Embedded Tweets get better
Twitter has announced through their blog several updates to the embedded tweet capability. Last year, Twitter began allowing users to embed a tweet onto a website, often used in blog posts and news stories to better share specific tweets with readers. Today, Twitter has released several udpates to the service to make embedded tweets even better.
First, the update allows Embedded Tweets to display photos, videos, article summaries and other content shared in a Tweet, just like you see on Twitter.com. You can also view retweet and favorite counts to better gauge the effectiveness of your tweet.
Twitter has also made some adjustments to the font and style of the embedded Tweet to make it easier to read, made it easier to grab an embedded tweet, and increased the speed with which the embedded tweets load on your page.
— Mike Allton (@mike_allton) January 21, 2013
As you can see, the new embedded tweet is far more dynamic. To embed a tweet of your own, open Twitter and click on the more link after the tweet. Click on Embed Tweet, highlight and copy the HTML code, and then paste it into your page where you want the tweet to appear.
For businesses, embedded tweets are a fantastic way to reference a tweet in your blog posts without asking readers to leave your blog. If you're talking about a current event, for instance, you might find a quote from someone involved in the event on Twitter that you can bring into your blog. Or, you might reference one of your own tweets giving users an easy opportunity to follow you, favorite and retweet the post. Ideally, your business is creating content that is so interesting and compelling that it is your readers that are embedding your tweets on their own sites to quote and reference you and your content.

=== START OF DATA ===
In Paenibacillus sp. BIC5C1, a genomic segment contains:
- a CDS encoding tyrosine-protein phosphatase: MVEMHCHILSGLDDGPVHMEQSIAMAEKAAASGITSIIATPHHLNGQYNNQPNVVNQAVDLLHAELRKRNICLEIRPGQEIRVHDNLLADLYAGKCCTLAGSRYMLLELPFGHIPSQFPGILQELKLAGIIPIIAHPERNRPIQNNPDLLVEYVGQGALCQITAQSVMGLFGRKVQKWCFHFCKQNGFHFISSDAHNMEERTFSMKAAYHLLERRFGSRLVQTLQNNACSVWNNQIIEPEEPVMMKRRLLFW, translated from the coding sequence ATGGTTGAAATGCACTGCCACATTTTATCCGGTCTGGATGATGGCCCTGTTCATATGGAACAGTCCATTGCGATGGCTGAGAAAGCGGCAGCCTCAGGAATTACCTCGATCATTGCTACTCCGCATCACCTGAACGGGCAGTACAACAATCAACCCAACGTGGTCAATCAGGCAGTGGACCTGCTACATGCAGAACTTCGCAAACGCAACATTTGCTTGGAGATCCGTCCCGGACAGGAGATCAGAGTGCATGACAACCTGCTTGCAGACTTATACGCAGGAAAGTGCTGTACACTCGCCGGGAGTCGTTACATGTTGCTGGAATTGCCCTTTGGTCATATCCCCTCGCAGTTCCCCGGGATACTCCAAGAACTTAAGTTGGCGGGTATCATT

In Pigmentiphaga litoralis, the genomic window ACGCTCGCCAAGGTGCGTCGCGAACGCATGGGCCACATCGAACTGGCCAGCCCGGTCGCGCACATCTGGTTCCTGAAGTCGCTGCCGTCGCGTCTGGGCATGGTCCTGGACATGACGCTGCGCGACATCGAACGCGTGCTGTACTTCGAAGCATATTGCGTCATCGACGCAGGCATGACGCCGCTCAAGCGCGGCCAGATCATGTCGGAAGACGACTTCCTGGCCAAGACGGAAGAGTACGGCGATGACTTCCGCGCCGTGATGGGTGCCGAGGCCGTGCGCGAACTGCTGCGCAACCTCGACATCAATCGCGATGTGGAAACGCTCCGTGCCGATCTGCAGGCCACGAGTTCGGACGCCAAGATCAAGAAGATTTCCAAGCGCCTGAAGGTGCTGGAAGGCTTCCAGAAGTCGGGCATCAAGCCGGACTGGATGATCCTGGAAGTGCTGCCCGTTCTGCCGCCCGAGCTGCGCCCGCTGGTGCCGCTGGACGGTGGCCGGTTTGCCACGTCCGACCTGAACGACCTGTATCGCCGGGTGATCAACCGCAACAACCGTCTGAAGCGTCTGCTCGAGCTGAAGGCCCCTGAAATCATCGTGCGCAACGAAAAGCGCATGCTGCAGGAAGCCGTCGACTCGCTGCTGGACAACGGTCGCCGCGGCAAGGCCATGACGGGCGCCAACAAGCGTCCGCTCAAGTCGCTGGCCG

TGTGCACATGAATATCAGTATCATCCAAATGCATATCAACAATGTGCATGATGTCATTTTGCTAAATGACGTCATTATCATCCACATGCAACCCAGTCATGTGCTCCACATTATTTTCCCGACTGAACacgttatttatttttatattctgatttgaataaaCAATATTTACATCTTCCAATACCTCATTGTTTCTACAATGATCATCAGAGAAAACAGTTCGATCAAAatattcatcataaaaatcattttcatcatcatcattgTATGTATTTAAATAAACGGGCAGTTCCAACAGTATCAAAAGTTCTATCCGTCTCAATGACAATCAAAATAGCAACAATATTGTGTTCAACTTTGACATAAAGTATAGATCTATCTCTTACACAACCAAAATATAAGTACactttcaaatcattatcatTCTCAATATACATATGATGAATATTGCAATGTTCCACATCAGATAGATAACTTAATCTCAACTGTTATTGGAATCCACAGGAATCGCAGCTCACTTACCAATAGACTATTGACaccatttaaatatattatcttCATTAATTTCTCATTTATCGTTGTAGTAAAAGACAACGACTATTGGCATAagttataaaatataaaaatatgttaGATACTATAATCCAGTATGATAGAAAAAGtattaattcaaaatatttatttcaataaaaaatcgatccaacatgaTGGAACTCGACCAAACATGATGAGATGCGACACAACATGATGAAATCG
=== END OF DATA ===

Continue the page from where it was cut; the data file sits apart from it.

The information included on the Twitter Card is still somewhat limited. Expanded Tweets, the inclusion of a teaser and more information, is still limited to a select number of businesses and media outlets like The New York Times. And, if you included an image from Instagram, the image will still be displayed as a link only.
What do you think of these changes? Have you ever embedded a tweet? Do you know if anyone else has ever embedded one of yours?
By Mike Allton, Content Marketing Practitioner
Mike is a Content Marketing Practitioner, Blogger and Author in St. Louis, and the Chief Marketing Officer at SiteSell. He has been working with websites and the Internet since the early '90's, and is active on all of the major social networks. Mike teaches a holistic approach to content marketing that leverages blog content, social media and SEO to drive traffic, generate leads, and convert those leads into sales.
Mike is the author of, "The Unofficial Book On HootSuite: The #1 Tool for Social Media Management", "The Ultimate Guide to the Perfect LinkedIn Profile.", and "Blog Promotionology, The Art & Science of Blog Promotion."